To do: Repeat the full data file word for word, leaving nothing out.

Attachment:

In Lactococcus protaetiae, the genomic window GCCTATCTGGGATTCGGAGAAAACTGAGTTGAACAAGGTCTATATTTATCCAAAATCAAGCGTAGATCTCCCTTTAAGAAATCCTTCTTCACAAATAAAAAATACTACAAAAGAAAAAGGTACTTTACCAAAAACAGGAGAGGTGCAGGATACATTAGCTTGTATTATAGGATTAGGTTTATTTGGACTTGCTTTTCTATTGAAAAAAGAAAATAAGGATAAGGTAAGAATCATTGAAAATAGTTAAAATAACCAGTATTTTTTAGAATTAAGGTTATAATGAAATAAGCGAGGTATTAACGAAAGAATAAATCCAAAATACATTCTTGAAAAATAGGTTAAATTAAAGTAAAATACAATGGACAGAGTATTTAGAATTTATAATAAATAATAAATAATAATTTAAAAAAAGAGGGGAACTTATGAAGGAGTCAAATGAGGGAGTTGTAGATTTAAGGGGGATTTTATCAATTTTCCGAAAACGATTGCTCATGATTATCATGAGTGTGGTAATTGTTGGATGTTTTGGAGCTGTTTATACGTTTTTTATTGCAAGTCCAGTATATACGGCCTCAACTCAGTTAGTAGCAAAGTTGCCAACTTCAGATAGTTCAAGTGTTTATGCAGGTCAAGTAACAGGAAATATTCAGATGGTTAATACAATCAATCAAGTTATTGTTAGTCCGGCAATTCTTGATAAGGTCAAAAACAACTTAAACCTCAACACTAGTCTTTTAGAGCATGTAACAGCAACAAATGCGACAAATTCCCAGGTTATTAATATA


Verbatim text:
In Lactococcus protaetiae, the genomic window GCCTATCTGGGATTCGGAGAAAACTGAGTTGAACAAGGTCTATATTTATCCAAAATCAAGCGTAGATCTCCCTTTAAGAAATCCTTCTTCACAAATAAAAAATACTACAAAAGAAAAAGGTACTTTACCAAAAACAGGAGAGGTGCAGGATACATTAGCTTGTATTATAGGATTAGGTTTATTTGGACTTGCTTTTCTATTGAAAAAAGAAAATAAGGATAAGGTAAGAATCATTGAAAATAGTTAAAATAACCAGTATTTTTTAGAATTAAGGTTATAATGAAATAAGCGAGGTATTAACGAAAGAATAAATCCAAAATACATTCTTGAAAAATAGGTTAAATTAAAGTAAAATACAATGGACAGAGTATTTAGAATTTATAATAAATAATAAATAATAATTTAAAAAAAGAGGGGAACTTATGAAGGAGTCAAATGAGGGAGTTGTAGATTTAAGGGGGATTTTATCAATTTTCCGAAAACGATTGCTCATGATTATCATGAGTGTGGTAATTGTTGGATGTTTTGGAGCTGTTTATACGTTTTTTATTGCAAGTCCAGTATATACGGCCTCAACTCAGTTAGTAGCAAAGTTGCCAACTTCAGATAGTTCAAGTGTTTATGCAGGTCAAGTAACAGGAAATATTCAGATGGTTAATACAATCAATCAAGTTATTGTTAGTCCGGCAATTCTTGATAAGGTCAAAAACAACTTAAACCTCAACACTAGTCTTTTAGAGCATGTAACAGCAACAAATGCGACAAATTCCCAGGTTATTAATATA